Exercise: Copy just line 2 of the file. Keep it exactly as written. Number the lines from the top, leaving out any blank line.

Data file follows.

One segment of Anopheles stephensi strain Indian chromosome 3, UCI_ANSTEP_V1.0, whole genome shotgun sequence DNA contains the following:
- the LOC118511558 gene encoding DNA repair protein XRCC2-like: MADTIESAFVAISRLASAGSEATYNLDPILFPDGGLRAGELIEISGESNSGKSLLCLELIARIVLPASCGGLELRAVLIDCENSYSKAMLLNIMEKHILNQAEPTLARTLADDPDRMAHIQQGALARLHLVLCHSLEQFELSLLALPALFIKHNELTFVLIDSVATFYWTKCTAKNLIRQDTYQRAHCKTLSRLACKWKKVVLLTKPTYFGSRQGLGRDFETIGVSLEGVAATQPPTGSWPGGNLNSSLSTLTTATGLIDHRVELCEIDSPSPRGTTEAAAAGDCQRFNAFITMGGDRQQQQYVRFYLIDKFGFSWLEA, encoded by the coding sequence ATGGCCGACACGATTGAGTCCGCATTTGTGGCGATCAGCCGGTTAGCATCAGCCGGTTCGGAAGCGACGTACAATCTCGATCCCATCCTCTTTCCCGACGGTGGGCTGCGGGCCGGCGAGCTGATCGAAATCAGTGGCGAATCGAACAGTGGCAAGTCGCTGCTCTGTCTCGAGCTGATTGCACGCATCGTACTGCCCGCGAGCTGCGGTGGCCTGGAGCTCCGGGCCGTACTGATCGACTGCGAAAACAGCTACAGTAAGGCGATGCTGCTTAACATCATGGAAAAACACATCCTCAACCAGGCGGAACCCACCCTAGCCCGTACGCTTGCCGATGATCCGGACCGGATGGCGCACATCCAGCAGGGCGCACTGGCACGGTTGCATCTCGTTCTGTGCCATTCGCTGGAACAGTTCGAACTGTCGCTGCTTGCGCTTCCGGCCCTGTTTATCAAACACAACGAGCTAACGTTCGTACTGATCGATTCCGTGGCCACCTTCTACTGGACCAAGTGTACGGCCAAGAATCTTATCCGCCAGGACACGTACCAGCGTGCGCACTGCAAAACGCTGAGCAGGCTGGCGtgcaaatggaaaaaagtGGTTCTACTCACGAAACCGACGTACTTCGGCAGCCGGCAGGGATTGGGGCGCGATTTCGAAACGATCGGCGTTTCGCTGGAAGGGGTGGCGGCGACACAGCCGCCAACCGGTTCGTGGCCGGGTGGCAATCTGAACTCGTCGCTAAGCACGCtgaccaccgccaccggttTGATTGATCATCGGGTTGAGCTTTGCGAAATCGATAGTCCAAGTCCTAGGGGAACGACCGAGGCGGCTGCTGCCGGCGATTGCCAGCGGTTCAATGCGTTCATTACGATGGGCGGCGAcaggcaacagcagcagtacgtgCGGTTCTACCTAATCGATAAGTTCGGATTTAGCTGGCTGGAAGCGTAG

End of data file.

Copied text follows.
- the LOC118511558 gene encoding DNA repair protein XRCC2-like: MADTIESAFVAISRLASAGSEATYNLDPILFPDGGLRAGELIEISGESNSGKSLLCLELIARIVLPASCGGLELRAVLIDCENSYSKAMLLNIMEKHILNQAEPTLARTLADDPDRMAHIQQGALARLHLVLCHSLEQFELSLLALPALFIKHNELTFVLIDSVATFYWTKCTAKNLIRQDTYQRAHCKTLSRLACKWKKVVLLTKPTYFGSRQGLGRDFETIGVSLEGVAATQPPTGSWPGGNLNSSLSTLTTATGLIDHRVELCEIDSPSPRGTTEAAAAGDCQRFNAFITMGGDRQQQQYVRFYLIDKFGFSWLEA, encoded by the coding sequence ATGGCCGACACGATTGAGTCCGCATTTGTGGCGATCAGCCGGTTAGCATCAGCCGGTTCGGAAGCGACGTACAATCTCGATCCCATCCTCTTTCCCGACGGTGGGCTGCGGGCCGGCGAGCTGATCGAAATCAGTGGCGAATCGAACAGTGGCAAGTCGCTGCTCTGTCTCGAGCTGATTGCACGCATCGTACTGCCCGCGAGCTGCGGTGGCCTGGAGCTCCGGGCCGTACTGATCGACTGCGAAAACAGCTACAGTAAGGCGATGCTGCTTAACATCATGGAAAAACACATCCTCAACCAGGCGGAACCCACCCTAGCCCGTACGCTTGCCGATGATCCGGACCGGATGGCGCACATCCAGCAGGGCGCACTGGCACGGTTGCATCTCGTTCTGTGCCATTCGCTGGAACAGTTCGAACTGTCGCTGCTTGCGCTTCCGGCCCTGTTTATCAAACACAACGAGCTAACGTTCGTACTGATCGATTCCGTGGCCACCTTCTACTGGACCAAGTGTACGGCCAAGAATCTTATCCGCCAGGACACGTACCAGCGTGCGCACTGCAAAACGCTGAGCAGGCTGGCGtgcaaatggaaaaaagtGGTTCTACTCACGAAACCGACGTACTTCGGCAGCCGGCAGGGATTGGGGCGCGATTTCGAAACGATCGGCGTTTCGCTGGAAGGGGTGGCGGCGACACAGCCGCCAACCGGTTCGTGGCCGGGTGGCAATCTGAACTCGTCGCTAAGCACGCtgaccaccgccaccggttTGATTGATCATCGGGTTGAGCTTTGCGAAATCGATAGTCCAAGTCCTAGGGGAACGACCGAGGCGGCTGCTGCCGGCGATTGCCAGCGGTTCAATGCGTTCATTACGATGGGCGGCGAcaggcaacagcagcagtacgtgCGGTTCTACCTAATCGATAAGTTCGGATTTAGCTGGCTGGAAGCGTAG